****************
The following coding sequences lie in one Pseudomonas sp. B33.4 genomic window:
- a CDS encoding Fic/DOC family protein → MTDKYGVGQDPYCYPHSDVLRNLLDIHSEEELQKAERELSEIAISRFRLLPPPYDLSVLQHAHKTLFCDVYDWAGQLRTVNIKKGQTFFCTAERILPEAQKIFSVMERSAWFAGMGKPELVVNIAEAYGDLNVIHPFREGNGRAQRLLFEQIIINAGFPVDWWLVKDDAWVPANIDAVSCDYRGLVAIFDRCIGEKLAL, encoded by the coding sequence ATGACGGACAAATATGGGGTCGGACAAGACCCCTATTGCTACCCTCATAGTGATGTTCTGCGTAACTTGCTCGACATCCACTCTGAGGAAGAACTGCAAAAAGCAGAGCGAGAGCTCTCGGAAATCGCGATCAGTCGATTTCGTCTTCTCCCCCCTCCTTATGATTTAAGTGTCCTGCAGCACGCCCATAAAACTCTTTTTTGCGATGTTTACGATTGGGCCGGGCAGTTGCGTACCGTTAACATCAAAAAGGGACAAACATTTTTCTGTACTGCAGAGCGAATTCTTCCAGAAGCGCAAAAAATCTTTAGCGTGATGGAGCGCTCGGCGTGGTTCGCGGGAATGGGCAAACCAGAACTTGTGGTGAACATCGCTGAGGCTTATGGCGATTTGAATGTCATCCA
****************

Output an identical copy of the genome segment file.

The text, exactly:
The following coding sequences lie in one Pseudomonas sp. B33.4 genomic window:
- a CDS encoding Fic/DOC family protein → MTDKYGVGQDPYCYPHSDVLRNLLDIHSEEELQKAERELSEIAISRFRLLPPPYDLSVLQHAHKTLFCDVYDWAGQLRTVNIKKGQTFFCTAERILPEAQKIFSVMERSAWFAGMGKPELVVNIAEAYGDLNVIHPFREGNGRAQRLLFEQIIINAGFPVDWWLVKDDAWVPANIDAVSCDYRGLVAIFDRCIGEKLAL, encoded by the coding sequence ATGACGGACAAATATGGGGTCGGACAAGACCCCTATTGCTACCCTCATAGTGATGTTCTGCGTAACTTGCTCGACATCCACTCTGAGGAAGAACTGCAAAAAGCAGAGCGAGAGCTCTCGGAAATCGCGATCAGTCGATTTCGTCTTCTCCCCCCTCCTTATGATTTAAGTGTCCTGCAGCACGCCCATAAAACTCTTTTTTGCGATGTTTACGATTGGGCCGGGCAGTTGCGTACCGTTAACATCAAAAAGGGACAAACATTTTTCTGTACTGCAGAGCGAATTCTTCCAGAAGCGCAAAAAATCTTTAGCGTGATGGAGCGCTCGGCGTGGTTCGCGGGAATGGGCAAACCAGAACTTGTGGTGAACATCGCTGAGGCTTATGGCGATTTGAATGTCATCCA